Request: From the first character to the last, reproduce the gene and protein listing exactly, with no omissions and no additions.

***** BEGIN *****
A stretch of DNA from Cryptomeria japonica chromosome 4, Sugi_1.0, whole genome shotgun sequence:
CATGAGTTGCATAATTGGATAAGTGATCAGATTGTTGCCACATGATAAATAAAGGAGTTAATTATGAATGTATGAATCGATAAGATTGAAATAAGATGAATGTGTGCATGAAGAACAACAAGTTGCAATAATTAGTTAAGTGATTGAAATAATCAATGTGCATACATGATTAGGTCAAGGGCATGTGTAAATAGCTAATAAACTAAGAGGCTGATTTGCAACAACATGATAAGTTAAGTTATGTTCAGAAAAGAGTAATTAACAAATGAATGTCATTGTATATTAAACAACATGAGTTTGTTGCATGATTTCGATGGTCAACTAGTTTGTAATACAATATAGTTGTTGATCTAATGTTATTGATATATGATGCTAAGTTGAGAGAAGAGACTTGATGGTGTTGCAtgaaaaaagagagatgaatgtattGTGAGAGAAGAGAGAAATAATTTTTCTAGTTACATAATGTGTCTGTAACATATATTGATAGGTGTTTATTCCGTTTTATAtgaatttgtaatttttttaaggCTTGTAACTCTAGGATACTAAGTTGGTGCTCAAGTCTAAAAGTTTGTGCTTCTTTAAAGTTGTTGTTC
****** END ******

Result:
A stretch of DNA from Cryptomeria japonica chromosome 4, Sugi_1.0, whole genome shotgun sequence:
CATGAGTTGCATAATTGGATAAGTGATCAGATTGTTGCCACATGATAAATAAAGGAGTTAATTATGAATGTATGAATCGATAAGATTGAAATAAGATGAATGTGTGCATGAAGAACAACAAGTTGCAATAATTAGTTAAGTGATTGAAATAATCAATGTGCATACATGATTAGGTCAAGGGCATGTGTAAATAGCTAATAAACTAAGAGGCTGATTTGCAACAACATGATAAGTTAAGTTATGTTCAGAAAAGAGTAATTAACAAATGAATGTCATTGTATATTAAACAACATGAGTTTGTTGCATGATTTCGATGGTCAACTAGTTTGTAATACAATATAGTTGTTGATCTAATGTTATTGATATATGATGCTAAGTTGAGAGAAGAGACTTGATGGTGTTGCAtgaaaaaagagagatgaatgtattGTGAGAGAAGAGAGAAATAATTTTTCTAGTTACATAATGTGTCTGTAACATATATTGATAGGTGTTTATTCCGTTTTATAtgaatttgtaatttttttaaggCTTGTAACTCTAGGATACTAAGTTGGTGCTCAAGTCTAAAAGTTTGTGCTTCTTTAAAGTTGTTGTTC